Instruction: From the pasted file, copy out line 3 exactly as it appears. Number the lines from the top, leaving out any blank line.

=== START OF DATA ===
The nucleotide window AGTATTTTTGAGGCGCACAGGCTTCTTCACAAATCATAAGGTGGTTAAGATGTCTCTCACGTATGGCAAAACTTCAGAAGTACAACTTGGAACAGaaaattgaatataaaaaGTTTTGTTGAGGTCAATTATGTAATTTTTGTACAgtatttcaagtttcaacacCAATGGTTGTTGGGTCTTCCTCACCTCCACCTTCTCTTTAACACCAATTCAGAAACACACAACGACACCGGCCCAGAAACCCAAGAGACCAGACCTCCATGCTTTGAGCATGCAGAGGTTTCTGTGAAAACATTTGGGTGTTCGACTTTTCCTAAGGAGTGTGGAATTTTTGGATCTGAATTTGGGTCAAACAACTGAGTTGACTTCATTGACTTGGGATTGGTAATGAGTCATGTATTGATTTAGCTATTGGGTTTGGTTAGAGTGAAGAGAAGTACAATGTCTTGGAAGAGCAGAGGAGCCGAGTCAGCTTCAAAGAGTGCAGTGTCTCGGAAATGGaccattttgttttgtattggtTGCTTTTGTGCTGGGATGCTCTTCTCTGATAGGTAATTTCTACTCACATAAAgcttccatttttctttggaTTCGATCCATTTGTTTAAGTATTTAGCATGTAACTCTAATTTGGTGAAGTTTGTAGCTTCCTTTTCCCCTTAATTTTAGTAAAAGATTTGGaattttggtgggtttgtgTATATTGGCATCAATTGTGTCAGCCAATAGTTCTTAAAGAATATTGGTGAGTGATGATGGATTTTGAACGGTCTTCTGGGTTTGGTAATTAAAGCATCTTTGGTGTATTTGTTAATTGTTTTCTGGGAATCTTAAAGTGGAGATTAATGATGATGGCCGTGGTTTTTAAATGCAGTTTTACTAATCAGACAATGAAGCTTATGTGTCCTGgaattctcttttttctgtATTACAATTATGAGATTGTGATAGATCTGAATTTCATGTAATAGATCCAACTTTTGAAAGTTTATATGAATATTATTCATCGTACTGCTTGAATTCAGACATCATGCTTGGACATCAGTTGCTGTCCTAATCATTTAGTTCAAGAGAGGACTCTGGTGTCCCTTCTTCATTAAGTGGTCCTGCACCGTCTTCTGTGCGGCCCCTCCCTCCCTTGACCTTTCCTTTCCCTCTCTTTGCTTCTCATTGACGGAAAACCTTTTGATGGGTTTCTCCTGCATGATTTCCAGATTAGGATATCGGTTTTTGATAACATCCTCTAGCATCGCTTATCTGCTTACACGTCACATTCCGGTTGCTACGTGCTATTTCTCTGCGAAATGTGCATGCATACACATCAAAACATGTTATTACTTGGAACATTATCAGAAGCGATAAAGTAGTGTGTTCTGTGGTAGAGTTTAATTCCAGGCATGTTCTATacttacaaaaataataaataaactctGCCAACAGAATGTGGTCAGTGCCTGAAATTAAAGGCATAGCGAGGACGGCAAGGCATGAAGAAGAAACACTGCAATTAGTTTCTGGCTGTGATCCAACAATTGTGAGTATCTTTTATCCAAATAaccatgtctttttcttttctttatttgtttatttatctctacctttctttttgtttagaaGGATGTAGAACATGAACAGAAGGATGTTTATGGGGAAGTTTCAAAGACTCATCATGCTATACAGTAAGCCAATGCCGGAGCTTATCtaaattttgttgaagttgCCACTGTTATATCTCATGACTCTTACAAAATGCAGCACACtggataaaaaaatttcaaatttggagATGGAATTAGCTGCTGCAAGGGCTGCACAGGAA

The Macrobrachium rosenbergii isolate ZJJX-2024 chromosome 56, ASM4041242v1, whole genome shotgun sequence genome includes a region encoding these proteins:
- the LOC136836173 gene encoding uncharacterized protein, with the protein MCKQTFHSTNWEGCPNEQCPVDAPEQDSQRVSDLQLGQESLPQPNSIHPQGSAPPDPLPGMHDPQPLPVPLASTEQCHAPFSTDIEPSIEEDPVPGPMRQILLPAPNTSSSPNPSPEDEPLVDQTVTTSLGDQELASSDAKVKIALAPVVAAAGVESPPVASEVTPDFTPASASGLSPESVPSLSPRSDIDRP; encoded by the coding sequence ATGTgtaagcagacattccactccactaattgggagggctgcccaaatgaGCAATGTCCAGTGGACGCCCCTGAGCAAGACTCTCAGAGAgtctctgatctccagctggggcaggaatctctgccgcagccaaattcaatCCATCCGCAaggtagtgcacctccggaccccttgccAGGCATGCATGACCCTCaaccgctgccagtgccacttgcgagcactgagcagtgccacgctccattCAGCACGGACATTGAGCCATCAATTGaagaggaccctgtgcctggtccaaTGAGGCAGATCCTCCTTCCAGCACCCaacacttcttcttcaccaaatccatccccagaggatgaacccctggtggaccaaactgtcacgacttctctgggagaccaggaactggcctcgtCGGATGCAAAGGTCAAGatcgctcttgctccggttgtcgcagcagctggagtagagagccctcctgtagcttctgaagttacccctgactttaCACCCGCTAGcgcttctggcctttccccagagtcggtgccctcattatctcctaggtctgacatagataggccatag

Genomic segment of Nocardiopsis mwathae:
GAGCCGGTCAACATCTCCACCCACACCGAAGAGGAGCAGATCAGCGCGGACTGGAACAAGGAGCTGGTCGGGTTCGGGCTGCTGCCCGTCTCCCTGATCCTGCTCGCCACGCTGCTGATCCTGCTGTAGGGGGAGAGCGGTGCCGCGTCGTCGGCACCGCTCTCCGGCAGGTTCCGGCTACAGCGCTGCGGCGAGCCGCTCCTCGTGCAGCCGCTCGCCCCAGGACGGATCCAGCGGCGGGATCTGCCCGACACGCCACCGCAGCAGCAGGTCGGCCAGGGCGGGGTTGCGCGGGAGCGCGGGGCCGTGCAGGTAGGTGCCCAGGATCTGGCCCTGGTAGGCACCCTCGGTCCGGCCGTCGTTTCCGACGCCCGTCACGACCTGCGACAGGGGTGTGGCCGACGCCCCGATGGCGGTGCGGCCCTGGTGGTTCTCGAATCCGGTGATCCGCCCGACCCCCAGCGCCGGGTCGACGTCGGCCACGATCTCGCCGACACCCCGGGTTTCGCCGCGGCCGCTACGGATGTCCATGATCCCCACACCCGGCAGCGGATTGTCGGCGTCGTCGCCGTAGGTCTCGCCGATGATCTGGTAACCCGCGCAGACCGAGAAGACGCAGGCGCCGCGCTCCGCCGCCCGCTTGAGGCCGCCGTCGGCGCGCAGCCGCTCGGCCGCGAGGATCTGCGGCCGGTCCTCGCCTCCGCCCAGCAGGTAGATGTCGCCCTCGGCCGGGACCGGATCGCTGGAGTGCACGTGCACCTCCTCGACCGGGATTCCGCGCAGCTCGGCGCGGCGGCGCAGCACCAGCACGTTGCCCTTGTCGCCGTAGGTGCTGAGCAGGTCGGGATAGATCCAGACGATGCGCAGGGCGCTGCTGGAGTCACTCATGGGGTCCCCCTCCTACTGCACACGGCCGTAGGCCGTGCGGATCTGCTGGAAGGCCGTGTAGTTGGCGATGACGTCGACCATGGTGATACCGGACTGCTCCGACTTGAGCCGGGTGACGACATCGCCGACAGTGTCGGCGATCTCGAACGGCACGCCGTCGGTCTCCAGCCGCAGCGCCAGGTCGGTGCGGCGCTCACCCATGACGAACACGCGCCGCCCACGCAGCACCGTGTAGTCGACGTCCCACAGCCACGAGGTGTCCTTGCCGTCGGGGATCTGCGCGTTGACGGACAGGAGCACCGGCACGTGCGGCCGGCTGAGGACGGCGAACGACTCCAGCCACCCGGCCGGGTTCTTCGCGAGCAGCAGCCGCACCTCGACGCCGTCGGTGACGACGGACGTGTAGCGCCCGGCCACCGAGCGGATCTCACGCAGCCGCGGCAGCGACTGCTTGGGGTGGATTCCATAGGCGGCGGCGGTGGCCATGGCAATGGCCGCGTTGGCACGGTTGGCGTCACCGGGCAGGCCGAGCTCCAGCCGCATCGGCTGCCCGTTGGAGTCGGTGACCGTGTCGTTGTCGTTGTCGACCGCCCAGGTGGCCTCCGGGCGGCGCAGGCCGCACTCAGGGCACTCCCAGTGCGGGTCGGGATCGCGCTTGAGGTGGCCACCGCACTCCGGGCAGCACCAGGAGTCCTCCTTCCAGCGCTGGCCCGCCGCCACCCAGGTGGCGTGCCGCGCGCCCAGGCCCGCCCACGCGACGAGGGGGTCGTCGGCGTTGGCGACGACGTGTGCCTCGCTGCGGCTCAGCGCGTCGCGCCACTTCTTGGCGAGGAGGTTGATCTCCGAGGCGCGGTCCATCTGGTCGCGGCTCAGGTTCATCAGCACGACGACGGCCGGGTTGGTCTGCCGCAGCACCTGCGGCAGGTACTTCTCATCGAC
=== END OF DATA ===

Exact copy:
- the LOC136836173 gene encoding uncharacterized protein, with the protein MCKQTFHSTNWEGCPNEQCPVDAPEQDSQRVSDLQLGQESLPQPNSIHPQGSAPPDPLPGMHDPQPLPVPLASTEQCHAPFSTDIEPSIEEDPVPGPMRQILLPAPNTSSSPNPSPEDEPLVDQTVTTSLGDQELASSDAKVKIALAPVVAAAGVESPPVASEVTPDFTPASASGLSPESVPSLSPRSDIDRP; encoded by the coding sequence ATGTgtaagcagacattccactccactaattgggagggctgcccaaatgaGCAATGTCCAGTGGACGCCCCTGAGCAAGACTCTCAGAGAgtctctgatctccagctggggcaggaatctctgccgcagccaaattcaatCCATCCGCAaggtagtgcacctccggaccccttgccAGGCATGCATGACCCTCaaccgctgccagtgccacttgcgagcactgagcagtgccacgctccattCAGCACGGACATTGAGCCATCAATTGaagaggaccctgtgcctggtccaaTGAGGCAGATCCTCCTTCCAGCACCCaacacttcttcttcaccaaatccatccccagaggatgaacccctggtggaccaaactgtcacgacttctctgggagaccaggaactggcctcgtCGGATGCAAAGGTCAAGatcgctcttgctccggttgtcgcagcagctggagtagagagccctcctgtagcttctgaagttacccctgactttaCACCCGCTAGcgcttctggcctttccccagagtcggtgccctcattatctcctaggtctgacatagataggccatag